Among the most significant chapters linking science and public policy is Chapter 8,"Target Carbon Dioxide: Where Should Humanity Aim?" which deals with estimating the number of parts per million of carbon dioxide that the planet can tolerate without triggering truly disastrous consequences. Hansen initially thought that 450 ppm was the tipping point, but after more careful study, he now believes 350 ppm is the maximum that can be tolerated. This means we have already surpassed dangerous levels which explains Hansen's urgency and his desire to "leave the coal in the ground." Based on Hansen's estimates, Bill McKibben has set up the Web site to publicize efforts to bring our emission down to this level.

Periodically, Hansen points out one important driving factor in our race to climate catastrophe: our system of campaign financing. Hansen argues that because our elections are privately funded with now unlimited corporate dollars, carbon energy-based industries largely are able to determine public policy related to environmental protection. An indication of this is that a carbon tax (or fee) is hardly discussed by politicians. Our options are limited to no regulation or an ineffective cap and trade system that will allow business-as-usual emissions and corporate profits.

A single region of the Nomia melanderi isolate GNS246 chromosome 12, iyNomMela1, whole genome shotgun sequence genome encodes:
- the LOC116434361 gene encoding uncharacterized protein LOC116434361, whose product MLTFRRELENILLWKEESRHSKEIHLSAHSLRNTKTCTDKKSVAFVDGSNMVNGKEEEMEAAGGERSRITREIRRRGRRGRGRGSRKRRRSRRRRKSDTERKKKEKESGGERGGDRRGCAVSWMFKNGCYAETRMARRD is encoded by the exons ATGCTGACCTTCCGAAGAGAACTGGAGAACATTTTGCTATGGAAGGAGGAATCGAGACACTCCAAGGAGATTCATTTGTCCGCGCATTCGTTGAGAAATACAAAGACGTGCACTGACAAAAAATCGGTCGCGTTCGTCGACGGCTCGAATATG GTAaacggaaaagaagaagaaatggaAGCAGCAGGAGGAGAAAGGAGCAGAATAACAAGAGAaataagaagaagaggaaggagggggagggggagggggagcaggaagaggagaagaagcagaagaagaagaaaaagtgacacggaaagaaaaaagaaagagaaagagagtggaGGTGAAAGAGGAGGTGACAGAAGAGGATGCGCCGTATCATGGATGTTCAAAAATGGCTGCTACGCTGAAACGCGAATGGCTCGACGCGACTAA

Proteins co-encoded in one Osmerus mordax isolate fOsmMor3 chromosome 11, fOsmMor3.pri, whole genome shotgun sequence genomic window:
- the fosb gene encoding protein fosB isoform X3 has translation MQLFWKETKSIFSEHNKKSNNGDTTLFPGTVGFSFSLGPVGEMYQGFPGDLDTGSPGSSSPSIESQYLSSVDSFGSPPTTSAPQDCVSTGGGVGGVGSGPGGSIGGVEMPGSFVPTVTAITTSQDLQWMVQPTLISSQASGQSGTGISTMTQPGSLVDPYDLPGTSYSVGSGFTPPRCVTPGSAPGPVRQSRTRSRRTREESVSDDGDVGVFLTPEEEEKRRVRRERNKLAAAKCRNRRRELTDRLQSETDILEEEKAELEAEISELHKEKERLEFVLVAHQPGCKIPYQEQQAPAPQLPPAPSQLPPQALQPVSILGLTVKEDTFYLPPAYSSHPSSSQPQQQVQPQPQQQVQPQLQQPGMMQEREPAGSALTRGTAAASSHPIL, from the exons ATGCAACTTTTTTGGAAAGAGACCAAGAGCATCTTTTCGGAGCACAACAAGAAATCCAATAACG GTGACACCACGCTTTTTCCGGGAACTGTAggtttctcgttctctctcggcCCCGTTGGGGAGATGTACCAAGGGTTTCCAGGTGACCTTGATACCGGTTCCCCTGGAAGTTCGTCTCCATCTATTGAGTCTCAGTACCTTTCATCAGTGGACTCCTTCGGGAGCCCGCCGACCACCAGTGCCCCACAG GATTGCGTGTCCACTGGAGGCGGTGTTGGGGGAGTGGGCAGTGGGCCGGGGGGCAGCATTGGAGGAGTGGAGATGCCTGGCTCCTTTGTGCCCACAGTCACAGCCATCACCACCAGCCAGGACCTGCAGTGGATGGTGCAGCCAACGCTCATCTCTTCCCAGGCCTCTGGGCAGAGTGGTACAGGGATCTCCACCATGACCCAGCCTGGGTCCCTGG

Hansen is certainly right about the influence of corporate money on elections and in turn public policy. As it is unlikely that the current campaign finance regime will change, anyone who is concerned about the climate has few options for change within the electoral system. On occasion, Hansen acknowledges this and even flirts with calling for civil resistance against carbon emission. In general, his Storms of My Grandchildren makes a strong case for just such action.